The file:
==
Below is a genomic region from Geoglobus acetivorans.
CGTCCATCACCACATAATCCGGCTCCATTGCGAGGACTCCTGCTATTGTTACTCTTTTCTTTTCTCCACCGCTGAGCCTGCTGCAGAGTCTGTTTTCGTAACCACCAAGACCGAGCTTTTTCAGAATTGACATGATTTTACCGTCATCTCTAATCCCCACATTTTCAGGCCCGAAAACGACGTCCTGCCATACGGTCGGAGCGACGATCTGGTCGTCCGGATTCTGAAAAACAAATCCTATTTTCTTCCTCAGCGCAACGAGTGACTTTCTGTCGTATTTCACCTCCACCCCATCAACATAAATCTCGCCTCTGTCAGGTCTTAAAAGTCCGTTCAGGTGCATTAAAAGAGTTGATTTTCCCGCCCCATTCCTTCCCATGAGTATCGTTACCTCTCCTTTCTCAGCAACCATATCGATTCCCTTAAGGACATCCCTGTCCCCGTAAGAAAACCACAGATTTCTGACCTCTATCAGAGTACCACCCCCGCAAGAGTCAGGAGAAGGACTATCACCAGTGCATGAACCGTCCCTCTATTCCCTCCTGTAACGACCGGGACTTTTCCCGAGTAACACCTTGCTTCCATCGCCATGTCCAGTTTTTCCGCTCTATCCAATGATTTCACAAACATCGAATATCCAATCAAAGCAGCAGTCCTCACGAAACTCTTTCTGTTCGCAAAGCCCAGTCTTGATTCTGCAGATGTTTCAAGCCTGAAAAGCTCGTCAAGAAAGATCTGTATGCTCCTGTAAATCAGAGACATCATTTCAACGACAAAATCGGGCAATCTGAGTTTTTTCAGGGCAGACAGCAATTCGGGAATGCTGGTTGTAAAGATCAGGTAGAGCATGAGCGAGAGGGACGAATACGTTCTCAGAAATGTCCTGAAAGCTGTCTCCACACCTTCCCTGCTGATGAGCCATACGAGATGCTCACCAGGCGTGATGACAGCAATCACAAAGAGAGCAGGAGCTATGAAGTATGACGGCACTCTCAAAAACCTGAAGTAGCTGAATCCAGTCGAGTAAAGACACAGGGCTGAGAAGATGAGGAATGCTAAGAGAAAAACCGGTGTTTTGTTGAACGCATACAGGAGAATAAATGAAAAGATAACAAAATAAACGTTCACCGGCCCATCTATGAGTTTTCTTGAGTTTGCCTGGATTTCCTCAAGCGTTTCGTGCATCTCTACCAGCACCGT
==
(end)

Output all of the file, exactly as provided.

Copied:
Below is a genomic region from Geoglobus acetivorans.
CGTCCATCACCACATAATCCGGCTCCATTGCGAGGACTCCTGCTATTGTTACTCTTTTCTTTTCTCCACCGCTGAGCCTGCTGCAGAGTCTGTTTTCGTAACCACCAAGACCGAGCTTTTTCAGAATTGACATGATTTTACCGTCATCTCTAATCCCCACATTTTCAGGCCCGAAAACGACGTCCTGCCATACGGTCGGAGCGACGATCTGGTCGTCCGGATTCTGAAAAACAAATCCTATTTTCTTCCTCAGCGCAACGAGTGACTTTCTGTCGTATTTCACCTCCACCCCATCAACATAAATCTCGCCTCTGTCAGGTCTTAAAAGTCCGTTCAGGTGCATTAAAAGAGTTGATTTTCCCGCCCCATTCCTTCCCATGAGTATCGTTACCTCTCCTTTCTCAGCAACCATATCGATTCCCTTAAGGACATCCCTGTCCCCGTAAGAAAACCACAGATTTCTGACCTCTATCAGAGTACCACCCCCGCAAGAGTCAGGAGAAGGACTATCACCAGTGCATGAACCGTCCCTCTATTCCCTCCTGTAACGACCGGGACTTTTCCCGAGTAACACCTTGCTTCCATCGCCATGTCCAGTTTTTCCGCTCTATCCAATGATTTCACAAACATCGAATATCCAATCAAAGCAGCAGTCCTCACGAAACTCTTTCTGTTCGCAAAGCCCAGTCTTGATTCTGCAGATGTTTCAAGCCTGAAAAGCTCGTCAAGAAAGATCTGTATGCTCCTGTAAATCAGAGACATCATTTCAACGACAAAATCGGGCAATCTGAGTTTTTTCAGGGCAGACAGCAATTCGGGAATGCTGGTTGTAAAGATCAGGTAGAGCATGAGCGAGAGGGACGAATACGTTCTCAGAAATGTCCTGAAAGCTGTCTCCACACCTTCCCTGCTGATGAGCCATACGAGATGCTCACCAGGCGTGATGACAGCAATCACAAAGAGAGCAGGAGCTATGAAGTATGACGGCACTCTCAAAAACCTGAAGTAGCTGAATCCAGTCGAGTAAAGACACAGGGCTGAGAAGATGAGGAATGCTAAGAGAAAAACCGGTGTTTTGTTGAACGCATACAGGAGAATAAATGAAAAGATAACAAAATAAACGTTCACCGGCCCATCTATGAGTTTTCTTGAGTTTGCCTGGATTTCCTCAAGCGTTTCGTGCATCTCTACCAGCACCGT